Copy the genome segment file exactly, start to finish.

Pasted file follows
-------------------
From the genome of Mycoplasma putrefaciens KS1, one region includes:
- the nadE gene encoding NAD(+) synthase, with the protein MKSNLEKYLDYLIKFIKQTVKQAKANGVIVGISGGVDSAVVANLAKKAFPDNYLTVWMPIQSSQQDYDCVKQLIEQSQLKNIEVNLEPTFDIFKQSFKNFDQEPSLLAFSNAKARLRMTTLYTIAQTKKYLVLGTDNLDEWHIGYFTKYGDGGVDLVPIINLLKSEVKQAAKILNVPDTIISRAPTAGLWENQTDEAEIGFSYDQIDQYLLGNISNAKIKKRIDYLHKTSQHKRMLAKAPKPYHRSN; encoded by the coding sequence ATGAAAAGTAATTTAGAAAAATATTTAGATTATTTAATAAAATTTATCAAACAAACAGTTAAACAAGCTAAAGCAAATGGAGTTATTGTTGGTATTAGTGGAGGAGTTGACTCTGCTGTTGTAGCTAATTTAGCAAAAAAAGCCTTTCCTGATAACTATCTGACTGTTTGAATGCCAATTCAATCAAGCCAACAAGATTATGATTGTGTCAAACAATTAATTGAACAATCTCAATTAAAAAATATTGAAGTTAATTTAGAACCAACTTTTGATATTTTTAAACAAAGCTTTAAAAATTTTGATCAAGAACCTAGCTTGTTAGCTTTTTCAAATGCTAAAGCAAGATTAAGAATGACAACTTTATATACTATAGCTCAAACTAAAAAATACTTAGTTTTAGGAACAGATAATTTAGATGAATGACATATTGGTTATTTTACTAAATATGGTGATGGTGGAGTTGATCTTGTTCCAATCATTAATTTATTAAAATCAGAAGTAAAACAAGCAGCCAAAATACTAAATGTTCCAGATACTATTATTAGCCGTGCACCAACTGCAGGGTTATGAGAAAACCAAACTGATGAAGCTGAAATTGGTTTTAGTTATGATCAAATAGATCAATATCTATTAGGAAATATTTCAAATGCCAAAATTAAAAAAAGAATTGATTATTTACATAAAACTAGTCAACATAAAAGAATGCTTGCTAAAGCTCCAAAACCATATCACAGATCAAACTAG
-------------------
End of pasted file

From the genome of Mycoplasma putrefaciens KS1, one region includes:
- the nadE gene encoding NAD(+) synthase, with the protein MKSNLEKYLDYLIKFIKQTVKQAKANGVIVGISGGVDSAVVANLAKKAFPDNYLTVWMPIQSSQQDYDCVKQLIEQSQLKNIEVNLEPTFDIFKQSFKNFDQEPSLLAFSNAKARLRMTTLYTIAQTKKYLVLGTDNLDEWHIGYFTKYGDGGVDLVPIINLLKSEVKQAAKILNVPDTIISRAPTAGLWENQTDEAEIGFSYDQIDQYLLGNISNAKIKKRIDYLHKTSQHKRMLAKAPKPYHRSN; encoded by the coding sequence ATGAAAAGTAATTTAGAAAAATATTTAGATTATTTAATAAAATTTATCAAACAAACAGTTAAACAAGCTAAAGCAAATGGAGTTATTGTTGGTATTAGTGGAGGAGTTGACTCTGCTGTTGTAGCTAATTTAGCAAAAAAAGCCTTTCCTGATAACTATCTGACTGTTTGAATGCCAATTCAATCAAGCCAACAAGATTATGATTGTGTCAAACAATTAATTGAACAATCTCAATTAAAAAATATTGAAGTTAATTTAGAACCAACTTTTGATATTTTTAAACAAAGCTTTAAAAATTTTGATCAAGAACCTAGCTTGTTAGCTTTTTCAAATGCTAAAGCAAGATTAAGAATGACAACTTTATATACTATAGCTCAAACTAAAAAATACTTAGTTTTAGGAACAGATAATTTAGATGAATGACATATTGGTTATTTTACTAAATATGGTGATGGTGGAGTTGATCTTGTTCCAATCATTAATTTATTAAAATCAGAAGTAAAACAAGCAGCCAAAATACTAAATGTTCCAGATACTATTATTAGCCGTGCACCAACTGCAGGGTTATGAGAAAACCAAACTGATGAAGCTGAAATTGGTTTTAGTTATGATCAAATAGATCAATATCTATTAGGAAATATTTCAAATGCCAAAATTAAAAAAAGAATTGATTATTTACATAAAACTAGTCAACATAAAAGAATGCTTGCTAAAGCTCCAAAACCATATCACAGATCAAACTAG